The weather is heating up, but you can still do yoga and cool down at the same time. This restorative sequence showcases my favourite prop - the bolster. The bolster can be used in many ways to support your body in various positions allowing for deep release of the muscles, connective tissue and joints. By sinking your weight completely into the bolster and the floor, use your breath to deepen the relaxation throughout your body and mind. If you don't have a bolster, you can use a stack of blankets.
These poses can be done in the order below or choose just a couple to finish your day to help transition into a peaceful evening and a restful sleep.
I am excited about what 2018 brings! The time spent over Christmas and New year is a wonderful time for me to reflect on the year that has been, consider any changes to be made or to redirect my energy toward that which nourishes and flows in my life. See what is stagnant and start afresh, make way for the new.
Here is the Summer newsletter which looks into the yogic practice of deep heartfelt intentions 'sankalpa'. I thought it was fitting that the first workshop of the year focusses on establishing intentions and activating the fire and energy in our body to stay motivated and disciplined. There is no point in just sowing the seed of intention if we don't get to experience the bountiful harvest.
Learning the art of efficient relaxation…exploring yoga nidra
We have very busy lives. As a result, we carry a lot of tension in our body and mind. When we do take time to relax, or even sleep, we can find it challenging - our mind not able to switch off, or aches and pains in the body distracting us. Our methods of relaxation may not even be restorative such as lazing on a lounge watching a movie, reading a book, chatting with friends. We are so overwhelmed and bombarded with constant stimulation and the nervous system disturbed by stress, that our first steps should be to drop the stress from our body and mind, and withdraw from any external distraction. Then, only then, can our nervous system recharge and our mind rest.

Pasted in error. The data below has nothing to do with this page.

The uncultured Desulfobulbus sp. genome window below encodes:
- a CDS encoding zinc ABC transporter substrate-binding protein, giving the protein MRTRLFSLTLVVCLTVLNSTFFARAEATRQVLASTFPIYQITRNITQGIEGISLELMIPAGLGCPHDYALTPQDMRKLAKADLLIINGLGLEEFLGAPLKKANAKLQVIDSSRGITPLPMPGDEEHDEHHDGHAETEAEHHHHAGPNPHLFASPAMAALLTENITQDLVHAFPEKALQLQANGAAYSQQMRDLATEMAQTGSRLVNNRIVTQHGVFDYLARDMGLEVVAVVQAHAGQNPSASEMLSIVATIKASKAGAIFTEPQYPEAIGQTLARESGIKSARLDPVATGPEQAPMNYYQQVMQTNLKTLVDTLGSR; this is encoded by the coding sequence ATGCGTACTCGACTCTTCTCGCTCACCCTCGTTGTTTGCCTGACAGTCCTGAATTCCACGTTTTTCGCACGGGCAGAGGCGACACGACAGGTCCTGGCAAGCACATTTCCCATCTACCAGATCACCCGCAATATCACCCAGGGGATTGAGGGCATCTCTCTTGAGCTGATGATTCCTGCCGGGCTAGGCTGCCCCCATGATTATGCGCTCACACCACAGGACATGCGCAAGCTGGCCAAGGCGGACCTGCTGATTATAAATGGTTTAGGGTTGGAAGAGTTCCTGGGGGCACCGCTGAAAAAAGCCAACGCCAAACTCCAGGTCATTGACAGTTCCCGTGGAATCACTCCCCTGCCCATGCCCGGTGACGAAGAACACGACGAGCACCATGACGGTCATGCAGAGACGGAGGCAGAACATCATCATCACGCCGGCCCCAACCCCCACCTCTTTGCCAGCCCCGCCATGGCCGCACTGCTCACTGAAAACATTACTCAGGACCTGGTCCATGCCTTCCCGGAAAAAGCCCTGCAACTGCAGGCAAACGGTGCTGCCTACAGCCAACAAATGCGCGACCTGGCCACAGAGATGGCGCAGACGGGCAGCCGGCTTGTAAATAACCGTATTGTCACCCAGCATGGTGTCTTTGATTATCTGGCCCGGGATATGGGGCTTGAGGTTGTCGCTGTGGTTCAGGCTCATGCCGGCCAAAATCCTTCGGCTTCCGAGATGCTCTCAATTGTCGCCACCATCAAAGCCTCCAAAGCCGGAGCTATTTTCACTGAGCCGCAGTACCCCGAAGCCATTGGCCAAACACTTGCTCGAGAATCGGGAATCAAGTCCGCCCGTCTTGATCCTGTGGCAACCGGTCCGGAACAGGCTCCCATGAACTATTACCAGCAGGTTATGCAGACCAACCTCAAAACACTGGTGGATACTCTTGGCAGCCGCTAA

To celebrate summer, Living Harmony is offering 3 classes for only $30 for any Saturday class, starting in December. There are 4 Saturdays to get your classes in, start the Summer and weekend in the right frame of mind, and end the year feeling connected in body and mind.
SATURDAY 9.00-10.15am Yoga Flow
This class is a dynamic practice that includes energising sun salutations, standing sequences, balances and inversions to develop flexibility, build strength and link breath to movement. All classes finish with a guided relaxation to feel completely refreshed.
SATURDAY 10.30 - 11.30 Yin Yoga
This is a deep release class that focuses on the tissues that are dry and stiff within the body. Expect long, deep holds of poses on the floor, breathwork and mindfulness practices. Suitable for all.
Contact Rachel to book your spot, only 8 people in each class.
Spring time is here - a time for renewal and Spring cleaning of the body and mind. Living Harmony Yoga's Spring Renewal newsletter has details about upcoming workshops, hosting a chant circle and new classes for next term, plus Spring renewal practices and recipes.
You can read the newsletter here
Are your shoulders and upper back tired from spending long hours in front of a computer? Or from driving? Perhaps you feel like you live life more in your head and less in touch with your heart?
In this workshop, we will activate into our heart space on all levels.
We will use strengthening, stretching and trigger point techniques to release your upper body. Pranayama (breath) and back bends to expand the chest and ribs. The ancient Buddhist practice of Tonglen (giving and taking) will ignite our hearts with loving kindness and compassion for ourselves and all other beings.